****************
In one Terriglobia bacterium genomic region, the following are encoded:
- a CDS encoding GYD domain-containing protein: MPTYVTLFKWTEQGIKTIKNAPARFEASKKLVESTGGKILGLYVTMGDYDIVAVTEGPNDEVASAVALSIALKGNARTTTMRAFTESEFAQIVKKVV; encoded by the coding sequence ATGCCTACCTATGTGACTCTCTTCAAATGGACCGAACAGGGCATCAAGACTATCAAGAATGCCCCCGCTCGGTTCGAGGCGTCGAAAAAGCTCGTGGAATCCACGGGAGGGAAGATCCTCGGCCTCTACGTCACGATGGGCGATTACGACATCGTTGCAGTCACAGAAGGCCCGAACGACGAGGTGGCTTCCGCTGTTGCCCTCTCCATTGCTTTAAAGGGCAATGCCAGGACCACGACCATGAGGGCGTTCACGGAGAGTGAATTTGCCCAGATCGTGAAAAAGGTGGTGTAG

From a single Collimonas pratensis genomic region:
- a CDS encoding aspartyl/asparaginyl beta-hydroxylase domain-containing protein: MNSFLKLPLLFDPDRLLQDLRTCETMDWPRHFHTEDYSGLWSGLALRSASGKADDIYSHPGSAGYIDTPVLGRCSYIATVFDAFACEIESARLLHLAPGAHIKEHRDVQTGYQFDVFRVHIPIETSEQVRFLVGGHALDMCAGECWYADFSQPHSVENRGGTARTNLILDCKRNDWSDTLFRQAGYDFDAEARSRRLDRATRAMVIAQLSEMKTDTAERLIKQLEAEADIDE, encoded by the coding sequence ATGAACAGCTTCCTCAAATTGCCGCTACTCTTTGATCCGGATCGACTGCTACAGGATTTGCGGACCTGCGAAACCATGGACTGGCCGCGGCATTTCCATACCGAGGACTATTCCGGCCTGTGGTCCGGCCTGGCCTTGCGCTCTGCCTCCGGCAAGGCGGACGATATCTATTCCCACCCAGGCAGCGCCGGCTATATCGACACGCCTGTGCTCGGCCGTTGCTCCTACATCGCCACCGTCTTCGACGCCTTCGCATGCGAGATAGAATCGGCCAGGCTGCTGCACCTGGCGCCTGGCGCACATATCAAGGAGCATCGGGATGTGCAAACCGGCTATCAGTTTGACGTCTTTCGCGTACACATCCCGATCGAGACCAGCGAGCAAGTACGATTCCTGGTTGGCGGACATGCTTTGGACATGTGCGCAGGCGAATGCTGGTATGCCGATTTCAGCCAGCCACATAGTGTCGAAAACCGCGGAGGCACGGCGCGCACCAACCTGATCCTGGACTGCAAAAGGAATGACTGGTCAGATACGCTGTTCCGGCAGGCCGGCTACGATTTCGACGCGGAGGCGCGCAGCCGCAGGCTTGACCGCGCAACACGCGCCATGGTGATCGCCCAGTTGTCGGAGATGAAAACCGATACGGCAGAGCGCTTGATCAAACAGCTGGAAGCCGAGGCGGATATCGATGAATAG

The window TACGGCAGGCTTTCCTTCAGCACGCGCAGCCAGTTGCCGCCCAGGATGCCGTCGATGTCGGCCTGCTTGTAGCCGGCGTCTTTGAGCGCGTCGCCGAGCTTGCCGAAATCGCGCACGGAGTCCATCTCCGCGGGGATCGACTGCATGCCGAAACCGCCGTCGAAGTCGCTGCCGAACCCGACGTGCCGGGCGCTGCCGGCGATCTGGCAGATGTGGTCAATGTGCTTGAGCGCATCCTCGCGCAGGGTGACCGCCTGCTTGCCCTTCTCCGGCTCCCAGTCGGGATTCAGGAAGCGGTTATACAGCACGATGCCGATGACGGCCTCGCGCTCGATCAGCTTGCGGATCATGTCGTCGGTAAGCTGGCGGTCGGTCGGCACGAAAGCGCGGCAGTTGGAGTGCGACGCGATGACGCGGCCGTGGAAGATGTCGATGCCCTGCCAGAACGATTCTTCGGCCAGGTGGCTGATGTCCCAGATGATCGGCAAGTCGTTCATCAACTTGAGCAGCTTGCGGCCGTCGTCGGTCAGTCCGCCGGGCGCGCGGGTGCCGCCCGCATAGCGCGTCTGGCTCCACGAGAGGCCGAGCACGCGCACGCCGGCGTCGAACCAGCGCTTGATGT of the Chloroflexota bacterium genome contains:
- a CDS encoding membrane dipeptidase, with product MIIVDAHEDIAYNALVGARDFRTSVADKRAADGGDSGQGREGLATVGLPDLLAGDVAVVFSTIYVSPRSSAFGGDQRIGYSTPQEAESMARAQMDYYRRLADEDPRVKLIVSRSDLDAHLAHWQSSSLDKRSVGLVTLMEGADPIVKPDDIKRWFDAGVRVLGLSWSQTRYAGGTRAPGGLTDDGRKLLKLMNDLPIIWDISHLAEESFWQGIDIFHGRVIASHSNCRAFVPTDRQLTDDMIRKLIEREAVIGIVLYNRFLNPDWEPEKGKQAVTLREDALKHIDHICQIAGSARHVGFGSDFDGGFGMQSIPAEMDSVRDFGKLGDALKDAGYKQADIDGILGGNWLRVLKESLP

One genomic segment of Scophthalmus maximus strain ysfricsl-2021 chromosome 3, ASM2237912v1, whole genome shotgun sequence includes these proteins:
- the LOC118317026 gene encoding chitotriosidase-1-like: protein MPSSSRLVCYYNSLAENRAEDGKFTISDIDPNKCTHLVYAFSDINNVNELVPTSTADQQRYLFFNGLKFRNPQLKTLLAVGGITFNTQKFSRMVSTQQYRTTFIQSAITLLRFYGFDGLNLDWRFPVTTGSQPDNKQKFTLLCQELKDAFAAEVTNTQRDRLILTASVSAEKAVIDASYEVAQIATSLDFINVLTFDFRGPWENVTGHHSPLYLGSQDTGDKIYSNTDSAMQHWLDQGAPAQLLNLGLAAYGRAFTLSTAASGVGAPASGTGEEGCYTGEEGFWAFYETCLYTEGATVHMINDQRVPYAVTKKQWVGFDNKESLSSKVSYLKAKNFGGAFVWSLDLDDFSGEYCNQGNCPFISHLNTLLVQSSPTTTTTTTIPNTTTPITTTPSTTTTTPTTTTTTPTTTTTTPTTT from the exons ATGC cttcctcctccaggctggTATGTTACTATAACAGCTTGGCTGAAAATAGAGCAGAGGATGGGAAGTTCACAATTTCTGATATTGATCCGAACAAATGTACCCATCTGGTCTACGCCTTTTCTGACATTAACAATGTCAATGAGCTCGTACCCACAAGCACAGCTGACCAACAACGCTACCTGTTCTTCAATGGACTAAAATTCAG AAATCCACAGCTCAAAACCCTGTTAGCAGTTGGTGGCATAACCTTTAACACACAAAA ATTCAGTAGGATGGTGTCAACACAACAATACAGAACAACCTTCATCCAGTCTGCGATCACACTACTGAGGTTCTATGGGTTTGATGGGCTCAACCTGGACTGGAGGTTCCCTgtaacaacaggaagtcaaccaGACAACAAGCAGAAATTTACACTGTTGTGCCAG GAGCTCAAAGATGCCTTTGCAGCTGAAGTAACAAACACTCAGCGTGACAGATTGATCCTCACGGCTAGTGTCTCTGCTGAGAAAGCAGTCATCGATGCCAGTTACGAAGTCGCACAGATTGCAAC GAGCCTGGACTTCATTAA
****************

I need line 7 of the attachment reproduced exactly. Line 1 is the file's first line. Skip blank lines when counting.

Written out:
One genomic segment of Scophthalmus maximus strain ysfricsl-2021 chromosome 3, ASM2237912v1, whole genome shotgun sequence includes these proteins: